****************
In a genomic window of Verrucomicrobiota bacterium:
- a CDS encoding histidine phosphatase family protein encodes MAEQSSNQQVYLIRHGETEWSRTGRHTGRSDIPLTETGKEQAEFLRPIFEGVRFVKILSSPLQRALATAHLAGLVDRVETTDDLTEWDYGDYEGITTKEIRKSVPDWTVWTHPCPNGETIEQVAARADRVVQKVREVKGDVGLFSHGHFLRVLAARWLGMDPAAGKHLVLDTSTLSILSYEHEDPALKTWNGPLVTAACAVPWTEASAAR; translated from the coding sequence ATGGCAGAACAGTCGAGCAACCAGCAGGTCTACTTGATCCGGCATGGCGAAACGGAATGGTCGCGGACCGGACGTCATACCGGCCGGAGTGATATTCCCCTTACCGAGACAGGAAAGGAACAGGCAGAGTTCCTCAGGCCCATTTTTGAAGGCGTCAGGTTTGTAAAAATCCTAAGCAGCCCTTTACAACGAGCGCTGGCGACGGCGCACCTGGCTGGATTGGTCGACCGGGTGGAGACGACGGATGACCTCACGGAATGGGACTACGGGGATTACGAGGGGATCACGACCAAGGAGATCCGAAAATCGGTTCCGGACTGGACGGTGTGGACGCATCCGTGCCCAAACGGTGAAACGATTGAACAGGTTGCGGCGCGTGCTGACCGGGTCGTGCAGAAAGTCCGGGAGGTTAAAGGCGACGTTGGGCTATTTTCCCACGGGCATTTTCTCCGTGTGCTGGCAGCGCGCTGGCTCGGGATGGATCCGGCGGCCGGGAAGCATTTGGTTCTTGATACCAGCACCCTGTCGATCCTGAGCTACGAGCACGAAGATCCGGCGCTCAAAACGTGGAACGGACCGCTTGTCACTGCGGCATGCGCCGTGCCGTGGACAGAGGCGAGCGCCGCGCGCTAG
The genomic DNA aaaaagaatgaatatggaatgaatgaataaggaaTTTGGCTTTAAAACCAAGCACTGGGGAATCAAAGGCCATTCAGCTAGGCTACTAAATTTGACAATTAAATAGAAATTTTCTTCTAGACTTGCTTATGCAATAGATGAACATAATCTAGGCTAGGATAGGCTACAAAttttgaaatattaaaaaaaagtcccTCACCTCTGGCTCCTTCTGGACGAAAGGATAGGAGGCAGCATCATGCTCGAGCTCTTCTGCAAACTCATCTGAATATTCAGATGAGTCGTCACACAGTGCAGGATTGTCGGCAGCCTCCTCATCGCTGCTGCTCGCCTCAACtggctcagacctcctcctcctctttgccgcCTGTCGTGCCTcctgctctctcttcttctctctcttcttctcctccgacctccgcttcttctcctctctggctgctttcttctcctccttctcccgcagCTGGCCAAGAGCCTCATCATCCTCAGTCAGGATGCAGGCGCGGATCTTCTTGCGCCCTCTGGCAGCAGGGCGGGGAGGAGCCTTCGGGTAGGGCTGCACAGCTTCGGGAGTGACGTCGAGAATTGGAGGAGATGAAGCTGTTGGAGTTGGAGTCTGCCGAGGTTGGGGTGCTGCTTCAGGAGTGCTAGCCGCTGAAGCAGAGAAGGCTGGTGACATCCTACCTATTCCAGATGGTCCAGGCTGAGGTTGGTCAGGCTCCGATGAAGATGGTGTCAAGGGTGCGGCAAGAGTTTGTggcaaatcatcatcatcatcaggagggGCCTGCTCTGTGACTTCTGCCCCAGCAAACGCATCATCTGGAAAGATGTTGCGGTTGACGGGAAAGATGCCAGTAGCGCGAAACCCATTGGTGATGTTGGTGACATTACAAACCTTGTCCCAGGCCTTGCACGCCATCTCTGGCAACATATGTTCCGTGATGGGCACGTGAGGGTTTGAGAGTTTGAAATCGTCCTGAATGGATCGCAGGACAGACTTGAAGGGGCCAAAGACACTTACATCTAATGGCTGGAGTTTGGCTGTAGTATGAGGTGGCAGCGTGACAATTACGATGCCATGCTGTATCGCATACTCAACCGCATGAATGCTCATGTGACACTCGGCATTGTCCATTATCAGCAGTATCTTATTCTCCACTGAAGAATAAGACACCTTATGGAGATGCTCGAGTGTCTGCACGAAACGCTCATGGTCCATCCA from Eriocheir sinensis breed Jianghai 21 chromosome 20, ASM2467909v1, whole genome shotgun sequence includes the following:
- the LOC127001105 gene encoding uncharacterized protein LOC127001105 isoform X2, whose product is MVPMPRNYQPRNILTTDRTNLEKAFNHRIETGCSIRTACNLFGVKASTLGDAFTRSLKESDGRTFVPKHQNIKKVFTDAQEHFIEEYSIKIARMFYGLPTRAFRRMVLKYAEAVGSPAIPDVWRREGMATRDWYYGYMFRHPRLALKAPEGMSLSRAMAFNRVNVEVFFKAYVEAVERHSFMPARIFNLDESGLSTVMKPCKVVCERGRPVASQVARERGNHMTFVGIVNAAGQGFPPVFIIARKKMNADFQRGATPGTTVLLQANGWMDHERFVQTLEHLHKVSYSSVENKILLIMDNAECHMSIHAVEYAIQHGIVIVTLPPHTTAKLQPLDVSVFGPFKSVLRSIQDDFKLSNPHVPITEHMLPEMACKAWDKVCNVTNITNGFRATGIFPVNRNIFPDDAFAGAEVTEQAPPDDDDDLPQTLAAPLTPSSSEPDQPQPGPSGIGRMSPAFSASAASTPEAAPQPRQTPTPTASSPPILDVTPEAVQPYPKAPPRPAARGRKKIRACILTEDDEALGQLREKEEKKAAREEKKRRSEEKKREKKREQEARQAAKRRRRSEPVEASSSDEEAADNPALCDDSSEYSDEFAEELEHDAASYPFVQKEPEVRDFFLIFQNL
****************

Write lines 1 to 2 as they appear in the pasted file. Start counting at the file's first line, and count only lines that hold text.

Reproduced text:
In a genomic window of Verrucomicrobiota bacterium:
- a CDS encoding histidine phosphatase family protein encodes MAEQSSNQQVYLIRHGETEWSRTGRHTGRSDIPLTETGKEQAEFLRPIFEGVRFVKILSSPLQRALATAHLAGLVDRVETTDDLTEWDYGDYEGITTKEIRKSVPDWTVWTHPCPNGETIEQVAARADRVVQKVREVKGDVGLFSHGHFLRVLAARWLGMDPAAGKHLVLDTSTLSILSYEHEDPALKTWNGPLVTAACAVPWTEASAAR; translated from the coding sequence ATGGCAGAACAGTCGAGCAACCAGCAGGTCTACTTGATCCGGCATGGCGAAACGGAATGGTCGCGGACCGGACGTCATACCGGCCGGAGTGATATTCCCCTTACCGAGACAGGAAAGGAACAGGCAGAGTTCCTCAGGCCCATTTTTGAAGGCGTCAGGTTTGTAAAAATCCTAAGCAGCCCTTTACAACGAGCGCTGGCGACGGCGCACCTGGCTGGATTGGTCGACCGGGTGGAGACGACGGATGACCTCACGGAATGGGACTACGGGGATTACGAGGGGATCACGACCAAGGAGATCCGAAAATCGGTTCCGGACTGGACGGTGTGGACGCATCCGTGCCCAAACGGTGAAACGATTGAACAGGTTGCGGCGCGTGCTGACCGGGTCGTGCAGAAAGTCCGGGAGGTTAAAGGCGACGTTGGGCTATTTTCCCACGGGCATTTTCTCCGTGTGCTGGCAGCGCGCTGGCTCGGGATGGATCCGGCGGCCGGGAAGCATTTGGTTCTTGATACCAGCACCCTGTCGATCCTGAGCTACGAGCACGAAGATCCGGCGCTCAAAACGTGGAACGGACCGCTTGTCACTGCGGCATGCGCCGTGCCGTGGACAGAGGCGAGCGCCGCGCGCTAG